Caroline Bradford admits to having “an abnormal love” of cosmetics. She owns about 50 different shades and colors of lipgloss, and the self-confessed beauty junkie can’t walk into any cosmetic store without being drawn to the eye shadows or eyeliners.
So it’s only natural that when Bradford began work as a concierge at Bella Sante spa, she was a natural at welcoming clients who needed some post shopping-spree rehab or damage control for dry winter skin. The once-journalism major gladly abandoned her writing ambitions to eventually become spa director at the Wellesley location of venerable day spa, where she does everything from making sure the hot lavender towels are neatly folded to juggling schedules for the massage therapists.
“My friends have a vision of my job as lying around, getting my nails done all day, but what they don’t see is me lugging out the bags of trash,” says Bradford.
Spas have come a long way since the primitive mineral springs plunges that were healing sanctuaries and social centers. Going to spa is now a lifestyle; a de-stressing journey, or a health-and-wellness experience. The rejuvenating powers of a spa are no longer just for the pampered rich and famous—spas are big business, serving everyone from the preteen prom-goer to the lunch-hour businessman. The spa industry is the fourth largest leisure industry in the United States, generating $9.7 billion in annual revenue, as more and more consumers embrace the spa experience. Job opportunities in the field will grow rapidly, as employment of personal appearance workers is expected to increase by 14 percent to 2016.
“We’re seeing more teens who are starting spa treatments earlier and earlier, to men busily work on their Blackberries before getting facials or massages,” says Bradford.
The Wellesley location serves a lot of fashionable moms, attired in North Face jackets and Sorel winter boots, sophisticated women who know the difference between vitamin C products (for plumper skin) and vitamin A (smoothing the complexion). When Bradford first started in the spa industry six years ago, the clientele wasn’t nearly as informed.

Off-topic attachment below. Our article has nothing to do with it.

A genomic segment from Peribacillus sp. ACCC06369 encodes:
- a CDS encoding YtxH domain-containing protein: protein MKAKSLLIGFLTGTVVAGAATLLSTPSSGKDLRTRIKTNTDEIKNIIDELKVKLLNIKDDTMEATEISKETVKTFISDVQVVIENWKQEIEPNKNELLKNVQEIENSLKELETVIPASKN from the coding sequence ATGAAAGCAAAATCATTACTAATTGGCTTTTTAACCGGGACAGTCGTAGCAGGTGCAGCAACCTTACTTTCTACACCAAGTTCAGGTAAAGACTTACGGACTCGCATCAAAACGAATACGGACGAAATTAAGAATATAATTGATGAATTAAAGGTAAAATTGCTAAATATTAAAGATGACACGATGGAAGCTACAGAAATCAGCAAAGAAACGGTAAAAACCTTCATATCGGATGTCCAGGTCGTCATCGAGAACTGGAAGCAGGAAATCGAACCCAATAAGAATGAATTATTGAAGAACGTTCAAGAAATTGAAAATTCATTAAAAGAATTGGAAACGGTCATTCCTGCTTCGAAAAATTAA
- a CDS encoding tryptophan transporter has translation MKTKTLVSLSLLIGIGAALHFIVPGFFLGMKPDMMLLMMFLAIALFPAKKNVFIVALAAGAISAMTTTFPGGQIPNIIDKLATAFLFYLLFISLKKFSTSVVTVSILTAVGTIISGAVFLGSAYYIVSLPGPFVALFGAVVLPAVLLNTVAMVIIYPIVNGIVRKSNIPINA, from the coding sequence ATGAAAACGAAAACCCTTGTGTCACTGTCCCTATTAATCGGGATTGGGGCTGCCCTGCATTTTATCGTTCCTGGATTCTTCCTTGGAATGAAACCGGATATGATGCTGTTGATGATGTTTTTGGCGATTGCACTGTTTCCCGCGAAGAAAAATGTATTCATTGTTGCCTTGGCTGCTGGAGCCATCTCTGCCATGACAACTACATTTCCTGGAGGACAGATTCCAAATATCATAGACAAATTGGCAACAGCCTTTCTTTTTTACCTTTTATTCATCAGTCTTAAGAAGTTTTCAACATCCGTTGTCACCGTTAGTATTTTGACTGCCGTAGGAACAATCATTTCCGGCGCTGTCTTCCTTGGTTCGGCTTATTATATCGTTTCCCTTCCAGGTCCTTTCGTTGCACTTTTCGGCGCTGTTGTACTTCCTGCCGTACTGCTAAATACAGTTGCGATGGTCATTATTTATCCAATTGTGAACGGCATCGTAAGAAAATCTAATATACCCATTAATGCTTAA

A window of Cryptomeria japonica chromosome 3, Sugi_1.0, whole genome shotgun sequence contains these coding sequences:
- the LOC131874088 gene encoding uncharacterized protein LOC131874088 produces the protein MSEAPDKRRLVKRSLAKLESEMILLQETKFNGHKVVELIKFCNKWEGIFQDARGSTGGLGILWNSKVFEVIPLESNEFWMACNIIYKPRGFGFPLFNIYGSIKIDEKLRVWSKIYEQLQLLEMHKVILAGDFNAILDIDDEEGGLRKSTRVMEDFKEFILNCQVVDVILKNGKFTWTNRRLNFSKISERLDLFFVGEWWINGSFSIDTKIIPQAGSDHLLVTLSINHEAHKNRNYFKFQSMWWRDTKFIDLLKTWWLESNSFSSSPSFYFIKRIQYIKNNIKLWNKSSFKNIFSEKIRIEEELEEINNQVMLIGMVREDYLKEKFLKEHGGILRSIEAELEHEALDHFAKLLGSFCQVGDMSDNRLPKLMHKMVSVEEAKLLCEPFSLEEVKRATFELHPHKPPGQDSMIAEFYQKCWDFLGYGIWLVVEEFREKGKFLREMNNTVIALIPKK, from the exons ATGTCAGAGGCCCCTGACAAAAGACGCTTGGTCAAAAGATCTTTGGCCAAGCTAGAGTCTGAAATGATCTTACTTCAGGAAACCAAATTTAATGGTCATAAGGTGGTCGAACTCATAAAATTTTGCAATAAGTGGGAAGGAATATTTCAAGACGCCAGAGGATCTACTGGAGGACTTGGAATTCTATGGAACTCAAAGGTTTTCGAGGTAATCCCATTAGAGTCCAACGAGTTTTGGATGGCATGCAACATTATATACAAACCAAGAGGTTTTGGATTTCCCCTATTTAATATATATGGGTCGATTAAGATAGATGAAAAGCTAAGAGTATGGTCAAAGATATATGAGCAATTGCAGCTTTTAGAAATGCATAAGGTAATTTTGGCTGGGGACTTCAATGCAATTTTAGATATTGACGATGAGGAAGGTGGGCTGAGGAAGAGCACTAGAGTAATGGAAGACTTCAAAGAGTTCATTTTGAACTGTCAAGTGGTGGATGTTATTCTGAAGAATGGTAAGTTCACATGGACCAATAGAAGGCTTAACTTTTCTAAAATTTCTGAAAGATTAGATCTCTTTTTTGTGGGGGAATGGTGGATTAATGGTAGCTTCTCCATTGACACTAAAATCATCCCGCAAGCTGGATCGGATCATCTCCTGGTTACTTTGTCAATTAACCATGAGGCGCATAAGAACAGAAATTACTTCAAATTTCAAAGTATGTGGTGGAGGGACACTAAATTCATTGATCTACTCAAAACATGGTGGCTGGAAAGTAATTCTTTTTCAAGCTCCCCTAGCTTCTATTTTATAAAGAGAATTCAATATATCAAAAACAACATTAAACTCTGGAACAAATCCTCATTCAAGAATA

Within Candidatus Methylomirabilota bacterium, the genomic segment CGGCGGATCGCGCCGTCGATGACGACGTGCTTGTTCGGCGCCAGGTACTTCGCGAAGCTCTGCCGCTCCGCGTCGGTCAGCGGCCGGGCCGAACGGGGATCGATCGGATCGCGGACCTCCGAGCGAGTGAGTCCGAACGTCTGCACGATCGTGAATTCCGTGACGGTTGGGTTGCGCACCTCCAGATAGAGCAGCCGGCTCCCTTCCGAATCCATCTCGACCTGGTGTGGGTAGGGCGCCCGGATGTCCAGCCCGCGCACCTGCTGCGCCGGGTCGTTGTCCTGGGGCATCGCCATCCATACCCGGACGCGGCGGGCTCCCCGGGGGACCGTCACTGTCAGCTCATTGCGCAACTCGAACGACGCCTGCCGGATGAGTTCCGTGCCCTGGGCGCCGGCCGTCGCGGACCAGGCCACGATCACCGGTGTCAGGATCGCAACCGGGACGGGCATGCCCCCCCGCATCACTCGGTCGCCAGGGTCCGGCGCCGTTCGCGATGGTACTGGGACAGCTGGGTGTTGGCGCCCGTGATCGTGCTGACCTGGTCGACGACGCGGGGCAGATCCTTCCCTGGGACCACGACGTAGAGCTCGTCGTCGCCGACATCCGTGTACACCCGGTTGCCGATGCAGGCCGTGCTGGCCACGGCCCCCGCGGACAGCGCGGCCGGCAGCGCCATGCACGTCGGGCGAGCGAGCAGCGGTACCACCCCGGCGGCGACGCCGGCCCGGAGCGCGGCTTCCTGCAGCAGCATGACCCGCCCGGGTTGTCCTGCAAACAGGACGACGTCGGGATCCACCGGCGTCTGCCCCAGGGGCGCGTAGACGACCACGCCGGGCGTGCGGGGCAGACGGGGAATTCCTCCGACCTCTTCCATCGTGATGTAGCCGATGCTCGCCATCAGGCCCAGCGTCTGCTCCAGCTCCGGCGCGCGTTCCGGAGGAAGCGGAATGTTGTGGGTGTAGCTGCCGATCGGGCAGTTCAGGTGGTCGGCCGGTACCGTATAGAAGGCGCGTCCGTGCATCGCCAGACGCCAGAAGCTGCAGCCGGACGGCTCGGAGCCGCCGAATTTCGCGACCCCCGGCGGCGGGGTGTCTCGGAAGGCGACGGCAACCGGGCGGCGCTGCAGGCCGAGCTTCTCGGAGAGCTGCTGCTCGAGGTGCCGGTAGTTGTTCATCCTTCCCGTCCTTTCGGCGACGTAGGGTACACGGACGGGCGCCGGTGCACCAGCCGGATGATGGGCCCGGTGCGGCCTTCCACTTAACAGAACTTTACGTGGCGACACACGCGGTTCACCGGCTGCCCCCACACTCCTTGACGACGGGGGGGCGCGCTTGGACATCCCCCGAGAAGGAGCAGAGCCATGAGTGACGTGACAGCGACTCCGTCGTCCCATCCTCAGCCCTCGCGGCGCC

“Magazines, Web sites, and television shows have educated consumers so they ask more questions, and want to know product ingredients, such as whether they’re organic or paraben- free,” says Bradford.
Q: What do you enjoy most about your work?
A: When someone walks in the door, you never know what kind of day they’re having – the person might be a cancer patient who finds the benefits of massage helpful, to a widow who just needs to connect with someone and have some personal care.
Q: Have you seen the need for pampering go up or down because of the recession?
A: Instead of going on a vacation, people are looking for ways to relax in their own neighborhood or town. This isn’t a luxury, but a necessity.
Q: Your spa offers everything from Blueberry Smoothie Facials to a Pomegranate Peel. Do you try things out before offering them to the public?
A: Yes, we’ll experience the service ourselves, which can be helpful to work out any kinks. Recently, for example, we tried out a new matte topcoat for manicures, but it took to long to dry, so we decided it wasn’t practical.
Q: What is your own beauty regime like?
A: In my line of work, it’s important to look good and keep up personal appearances. I never go to bed without washing my face; use a combination of serums, crèmes, and toners, and get regular facials. I make sure my hair is always nicely cut and colored. I practice what I preach.
Q: What’s your final advice to aspiring spa cosmetologists?
A: This isn’t a 9-5, Monday through Friday job. We are all here until 10 p.m. at night and work on weekends. It’s not a job you should go into if you want to be home at 6 p.m.